At Times Mourning Becomes Us

“You never realize death until you realize love.” – Katherine Butler Hathaway

This is a very true statement. If you have really loved, you know how your heart responds to another person. When or if that loved, person is no longer a part of you; you experience a death inside.

Now this can happen in any number of situations.

It can be the loss of a parent. Usually after they have lived a long time and hopefully not suffering from an illness.

It can be the loss of a close friend.

It can be the loss of a child; young or mature it is an impossible grief.

And the one I will focus on is the loss of a lover.

If it is because they have decided to end a relationship with you, or even if you are the one realizing they are not good for you; it is a heartfelt loss.

If it occurs as a result of death it hits with a terrible finality; no matter the circumstances.

Elisabeth Kubler- Ross wrote about the five stages of grieving, thirty years ago, they are: denial, anger, bargaining, depression, and acceptance.

You can be ‘stuck’ in any of these stages, and there is no timeline for any of it.

You can also cling to the sorrow of it. You may hold on to an unrealistic idea of what the relationship actually was. You can stay isolated and not engage with people. You can create a ‘fantasy’ person as opposed to what the person really was in actuality.

Any or all of this is possible.

Living with the happy memories and what you shared is helpful. Knowing you were the source of happiness is also healing.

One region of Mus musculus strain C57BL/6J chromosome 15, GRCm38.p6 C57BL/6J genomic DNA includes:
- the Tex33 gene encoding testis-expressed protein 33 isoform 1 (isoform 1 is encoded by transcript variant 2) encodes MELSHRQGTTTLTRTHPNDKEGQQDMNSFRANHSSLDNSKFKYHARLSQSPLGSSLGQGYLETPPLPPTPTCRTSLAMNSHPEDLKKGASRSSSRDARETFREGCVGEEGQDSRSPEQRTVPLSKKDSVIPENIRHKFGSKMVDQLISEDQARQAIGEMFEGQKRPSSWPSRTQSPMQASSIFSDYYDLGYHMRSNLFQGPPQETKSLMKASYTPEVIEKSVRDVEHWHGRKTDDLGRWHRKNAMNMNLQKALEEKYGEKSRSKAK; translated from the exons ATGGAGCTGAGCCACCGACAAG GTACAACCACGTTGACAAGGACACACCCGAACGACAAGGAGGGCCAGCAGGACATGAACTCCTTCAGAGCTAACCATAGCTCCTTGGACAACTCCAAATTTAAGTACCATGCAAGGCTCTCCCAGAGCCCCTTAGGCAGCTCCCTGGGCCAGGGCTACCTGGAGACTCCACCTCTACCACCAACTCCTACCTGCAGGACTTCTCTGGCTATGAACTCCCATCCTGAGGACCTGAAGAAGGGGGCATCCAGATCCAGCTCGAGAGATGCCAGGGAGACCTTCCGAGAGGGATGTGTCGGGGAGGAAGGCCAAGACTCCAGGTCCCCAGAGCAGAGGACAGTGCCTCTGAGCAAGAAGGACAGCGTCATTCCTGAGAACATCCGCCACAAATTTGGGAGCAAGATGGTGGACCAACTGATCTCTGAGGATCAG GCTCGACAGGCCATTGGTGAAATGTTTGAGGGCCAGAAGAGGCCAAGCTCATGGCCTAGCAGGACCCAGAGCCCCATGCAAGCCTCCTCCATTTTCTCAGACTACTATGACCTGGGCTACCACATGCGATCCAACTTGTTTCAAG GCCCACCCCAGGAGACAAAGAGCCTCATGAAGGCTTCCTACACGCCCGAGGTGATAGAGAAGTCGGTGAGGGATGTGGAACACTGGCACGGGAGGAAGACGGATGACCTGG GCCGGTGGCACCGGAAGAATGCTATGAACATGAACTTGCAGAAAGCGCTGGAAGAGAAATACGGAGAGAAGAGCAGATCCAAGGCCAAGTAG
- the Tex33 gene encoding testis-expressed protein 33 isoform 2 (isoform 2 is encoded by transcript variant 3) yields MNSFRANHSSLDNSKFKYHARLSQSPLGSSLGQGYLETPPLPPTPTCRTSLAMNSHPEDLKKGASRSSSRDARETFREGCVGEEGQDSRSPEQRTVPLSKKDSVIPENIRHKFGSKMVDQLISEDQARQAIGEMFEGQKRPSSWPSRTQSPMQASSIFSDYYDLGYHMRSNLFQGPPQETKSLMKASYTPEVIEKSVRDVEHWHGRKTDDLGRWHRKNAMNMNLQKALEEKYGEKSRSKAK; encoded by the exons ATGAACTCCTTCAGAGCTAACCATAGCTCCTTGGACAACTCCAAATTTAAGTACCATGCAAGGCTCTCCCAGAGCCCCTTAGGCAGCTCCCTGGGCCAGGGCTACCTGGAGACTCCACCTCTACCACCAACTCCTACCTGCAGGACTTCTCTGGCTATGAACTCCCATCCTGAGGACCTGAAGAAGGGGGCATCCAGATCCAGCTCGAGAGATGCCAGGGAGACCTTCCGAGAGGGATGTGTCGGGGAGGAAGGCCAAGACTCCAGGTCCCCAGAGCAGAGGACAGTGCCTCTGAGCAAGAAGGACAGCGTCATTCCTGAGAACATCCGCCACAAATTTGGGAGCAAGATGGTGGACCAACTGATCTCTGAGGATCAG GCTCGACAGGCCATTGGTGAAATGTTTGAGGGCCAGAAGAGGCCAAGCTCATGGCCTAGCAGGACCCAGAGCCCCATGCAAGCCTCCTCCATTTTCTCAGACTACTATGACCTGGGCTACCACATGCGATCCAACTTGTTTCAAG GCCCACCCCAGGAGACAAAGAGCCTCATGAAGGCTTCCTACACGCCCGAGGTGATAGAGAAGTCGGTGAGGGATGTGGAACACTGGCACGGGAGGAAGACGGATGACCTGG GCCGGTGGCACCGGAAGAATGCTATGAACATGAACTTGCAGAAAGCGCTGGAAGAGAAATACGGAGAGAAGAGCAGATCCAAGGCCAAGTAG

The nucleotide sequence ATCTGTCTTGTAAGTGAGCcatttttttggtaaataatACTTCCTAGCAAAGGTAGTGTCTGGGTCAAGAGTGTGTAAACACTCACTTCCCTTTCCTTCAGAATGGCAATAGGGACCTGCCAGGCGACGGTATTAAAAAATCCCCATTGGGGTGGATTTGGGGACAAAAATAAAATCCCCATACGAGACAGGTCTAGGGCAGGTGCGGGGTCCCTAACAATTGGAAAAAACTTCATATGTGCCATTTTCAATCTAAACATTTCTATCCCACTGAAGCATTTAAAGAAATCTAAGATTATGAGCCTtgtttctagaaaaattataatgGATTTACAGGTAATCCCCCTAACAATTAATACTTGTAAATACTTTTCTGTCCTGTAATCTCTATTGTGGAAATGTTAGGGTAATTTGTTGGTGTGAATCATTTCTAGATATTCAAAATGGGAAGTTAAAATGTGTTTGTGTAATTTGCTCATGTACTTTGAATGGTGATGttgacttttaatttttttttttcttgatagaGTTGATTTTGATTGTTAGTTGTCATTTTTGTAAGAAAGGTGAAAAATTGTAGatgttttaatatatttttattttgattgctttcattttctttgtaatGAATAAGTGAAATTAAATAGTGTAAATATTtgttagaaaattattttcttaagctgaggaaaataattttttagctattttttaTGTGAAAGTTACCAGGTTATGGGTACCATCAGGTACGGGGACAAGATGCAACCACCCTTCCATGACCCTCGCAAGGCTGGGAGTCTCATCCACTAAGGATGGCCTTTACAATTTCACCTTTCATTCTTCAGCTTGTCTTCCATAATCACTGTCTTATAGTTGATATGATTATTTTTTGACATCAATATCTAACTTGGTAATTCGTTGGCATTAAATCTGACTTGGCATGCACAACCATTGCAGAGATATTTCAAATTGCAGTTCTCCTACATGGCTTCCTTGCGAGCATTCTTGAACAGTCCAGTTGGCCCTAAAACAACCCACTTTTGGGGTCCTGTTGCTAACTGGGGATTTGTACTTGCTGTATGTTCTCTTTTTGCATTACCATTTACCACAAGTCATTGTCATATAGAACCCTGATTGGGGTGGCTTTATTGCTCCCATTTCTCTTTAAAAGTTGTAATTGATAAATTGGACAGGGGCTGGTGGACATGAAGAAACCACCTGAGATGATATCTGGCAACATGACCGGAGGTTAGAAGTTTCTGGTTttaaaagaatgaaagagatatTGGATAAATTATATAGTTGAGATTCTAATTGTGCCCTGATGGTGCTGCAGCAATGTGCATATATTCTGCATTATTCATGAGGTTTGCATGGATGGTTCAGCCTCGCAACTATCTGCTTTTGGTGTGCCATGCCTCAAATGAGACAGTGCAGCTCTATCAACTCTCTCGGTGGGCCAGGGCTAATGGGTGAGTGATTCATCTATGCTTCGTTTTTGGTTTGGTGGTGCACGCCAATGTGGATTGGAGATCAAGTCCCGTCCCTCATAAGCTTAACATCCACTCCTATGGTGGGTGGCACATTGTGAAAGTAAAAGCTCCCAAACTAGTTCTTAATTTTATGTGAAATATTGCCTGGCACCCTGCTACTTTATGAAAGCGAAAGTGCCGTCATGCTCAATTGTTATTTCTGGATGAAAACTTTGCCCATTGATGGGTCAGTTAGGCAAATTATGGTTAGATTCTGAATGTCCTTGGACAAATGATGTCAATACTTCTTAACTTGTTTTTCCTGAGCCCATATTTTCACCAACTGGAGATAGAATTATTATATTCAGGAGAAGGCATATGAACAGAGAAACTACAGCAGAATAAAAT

The thing is to move along and you are still alive.

What you do with the rest of your life is what will now matter.

Our loved one would want us to go on in a good way.

For some they are ‘buried’ with the departed.

We can forgive and forget the down or ‘bad’ parts emotionally, anyway.

Your age will determine some of this. If you are toward the end of the life span it may be the end of love in that special way. If you are younger there should be a future to share your love again.

It will never be the same as each love is special in its’ own way.
We only fall in deep love two, possibly three times in a lifetime.

Recently I was with a friend who had just lost an adult child. The sorrow was unbearable and not only that; twenty-five years ago, she lost another daughter in a car accident. Now she had one son left. When we talked, she said the only peace she had was knowing her child no longer had to suffer in this difficult life. That helped her to carry on. It is hard to imagine how a mother can continue with this difficult life herself with what life had handed her. But life is for the living and go on we do. We can go through the motions and carry on day by day.

We can have other people around us who care and are understanding. We can love and be loved in many ways; albeit maybe not the deepest one with passion.

I know several people who have transferred that feeling to a pet dog!

We can remember what we gave to our beloved and how we made them feel.

To have had that is a blessing and what this life should be about. To have shared ourselves in this most significant of ways is what we can keep alive in our hearts and minds.

Not easy and there are times when we will be overcome with unhappiness and the hole in our hearts but carry on we must. We are still HERE!!

“I think we had the chief of all love’s joys. Only in knowing that we loved each other.” – George Eliot




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